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Using behavioural economics in promotions

While classic economics might assume that people think rationally, behavioral economics contradicts this. Behavioral economic believes that human decisions are irrational, emotional, intuitive and mostly driven by habits.

“We think much lesser then we think we think,” said Han Zantingh, managing director – Asia at BrainJuicer.

“Human nature is built in a way where we don’t want to have to think about things. So when in a store, the last thing you want to do is actually think and calculate out a promotion.”

Zantingh explains that our brain is split into two systems – System 1 and System 2. System 1 is an old system based on instinct. It is fast and intuitive and is what we tend to use most of the time unless we force ourself to use System 2. System 2 is much more logical and uses an analytical part of our brain. While human nature is to actively avoid System 2, said Zantingh, this avoidance might actually come in handy when it comes to organising your next promotion.

For your next promotion, remember that human decision making skills are based on three main factors: The environment, social and personal (how one feels)

Environment – otherwise known as framing

In 2007, New York city implemented a new technology in their cabs where a machine would calculate the tips passengers give to the cab drivers. Before this came into place, it was found that people were tipping an average of 10% per ride. But with this new implementation, the amount tipped jumped to almost 22%.

Here’s why.

At the end of the trip, the cabby would ask the passenger how much they would want to trip. The options were 20%, 25% or 30%. If they chose any of the three, the payment machine would calculate and add onto the fare. But of course, passengers would still be allowed to tip any other amount they thought appropriate. Nonetheless, because the framing was already there, people assumed the minimum amount to tip was 20%. Rather than challenge it, passengers decided to go with it. Also because the machine would simply calculate the amount for them, it became an easier choice..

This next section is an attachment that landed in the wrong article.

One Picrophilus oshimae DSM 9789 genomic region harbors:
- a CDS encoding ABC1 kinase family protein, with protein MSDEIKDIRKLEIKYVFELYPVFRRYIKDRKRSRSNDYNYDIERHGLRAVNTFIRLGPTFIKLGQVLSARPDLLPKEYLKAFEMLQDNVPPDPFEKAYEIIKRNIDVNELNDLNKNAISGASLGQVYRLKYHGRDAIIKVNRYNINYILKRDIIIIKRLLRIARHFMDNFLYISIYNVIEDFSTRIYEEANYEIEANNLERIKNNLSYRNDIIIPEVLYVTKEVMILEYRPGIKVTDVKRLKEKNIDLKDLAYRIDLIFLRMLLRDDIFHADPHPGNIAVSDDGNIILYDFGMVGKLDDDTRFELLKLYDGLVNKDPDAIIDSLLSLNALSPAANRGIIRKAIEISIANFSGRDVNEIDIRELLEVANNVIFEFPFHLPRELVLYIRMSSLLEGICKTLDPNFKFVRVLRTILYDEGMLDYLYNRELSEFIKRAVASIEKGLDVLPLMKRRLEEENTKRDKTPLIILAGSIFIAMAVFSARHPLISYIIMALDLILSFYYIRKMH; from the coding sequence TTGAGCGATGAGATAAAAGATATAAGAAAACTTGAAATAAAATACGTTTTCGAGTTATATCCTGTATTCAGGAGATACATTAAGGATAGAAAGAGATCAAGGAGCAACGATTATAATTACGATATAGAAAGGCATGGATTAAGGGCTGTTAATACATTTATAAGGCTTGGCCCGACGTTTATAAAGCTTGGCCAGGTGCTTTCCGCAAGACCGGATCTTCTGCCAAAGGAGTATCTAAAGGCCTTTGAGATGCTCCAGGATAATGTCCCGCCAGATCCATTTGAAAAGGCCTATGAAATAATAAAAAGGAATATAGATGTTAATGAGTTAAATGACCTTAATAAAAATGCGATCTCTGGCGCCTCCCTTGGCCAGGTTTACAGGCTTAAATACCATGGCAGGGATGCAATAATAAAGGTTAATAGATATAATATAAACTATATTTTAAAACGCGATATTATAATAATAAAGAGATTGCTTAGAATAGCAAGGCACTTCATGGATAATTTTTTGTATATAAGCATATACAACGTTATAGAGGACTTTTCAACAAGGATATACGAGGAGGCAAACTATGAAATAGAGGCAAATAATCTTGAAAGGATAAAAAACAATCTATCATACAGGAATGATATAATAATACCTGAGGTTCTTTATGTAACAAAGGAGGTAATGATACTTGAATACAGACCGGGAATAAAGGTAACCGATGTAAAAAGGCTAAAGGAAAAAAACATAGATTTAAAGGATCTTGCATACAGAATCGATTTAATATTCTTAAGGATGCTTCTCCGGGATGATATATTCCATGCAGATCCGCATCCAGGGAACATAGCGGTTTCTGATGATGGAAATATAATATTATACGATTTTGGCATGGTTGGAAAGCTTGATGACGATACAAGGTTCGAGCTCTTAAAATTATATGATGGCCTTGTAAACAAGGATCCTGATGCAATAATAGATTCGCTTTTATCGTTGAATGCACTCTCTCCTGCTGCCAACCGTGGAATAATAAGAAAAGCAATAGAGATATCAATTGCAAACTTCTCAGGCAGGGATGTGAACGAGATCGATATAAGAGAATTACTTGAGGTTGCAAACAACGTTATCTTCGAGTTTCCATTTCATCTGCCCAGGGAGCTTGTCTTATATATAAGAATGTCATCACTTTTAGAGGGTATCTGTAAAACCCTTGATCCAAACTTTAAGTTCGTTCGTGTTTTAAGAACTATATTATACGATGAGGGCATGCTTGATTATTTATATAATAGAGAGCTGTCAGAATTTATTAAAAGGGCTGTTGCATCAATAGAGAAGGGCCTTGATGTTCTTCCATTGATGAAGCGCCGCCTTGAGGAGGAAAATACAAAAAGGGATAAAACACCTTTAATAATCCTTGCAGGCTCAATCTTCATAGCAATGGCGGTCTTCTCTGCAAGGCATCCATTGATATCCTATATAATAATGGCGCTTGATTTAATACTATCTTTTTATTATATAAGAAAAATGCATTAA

TIP: Frame your discounts. Say words such as “Buy at least 2” or “Minimum of 4”. This creates a social order already in place.

Social – By nature we are social animals.

It is human nature to copy. That’s why the term “I’ll have what she’s having” is so popular.

In a district in California, residents would be told if they were high energy user or low energy users in their neighbourhood. They would also be told if they are using a lot of energy compared to others. After the system was implemented, those with high usage started consuming lesser energy in the bid to stay on par with their neighbours. Unfortunately at the same time, the opposite also happened. Those who were initially consuming lesser energy also started consuming more. Officials hence decided to edit the letter being sent out to say “thank you for consuming lesser and doing your bit for the environment” to encourage those consuming lesser energy to continue to do so.

TIP: People like be part of a community. During sale season, show proof of similar people purchasing a product to drive up sales numbers. Meanwhile being endorsed by a familiar group or known magazine will also help gain the trust of a consumer.

Feel – People do not use System 2 when feeling

A promotion which says “Buy three and get $1” off has more impact than get “Buy three get 33% off”. Meanwhile the words “Buy 1 get 1 free” is less impactful than “50% off” even though it’s the same offer.

Why? Because  it just feels better.

TIP: Communicating that the product might run out with words like. ‘Offer ends today!’ also causes consumers to feel there’s a need for urgency when purchasing the product.

Shopper Marketing 2014 is a two day event held on 25 and 26 June in Singapore at the Grand Park City Hall.

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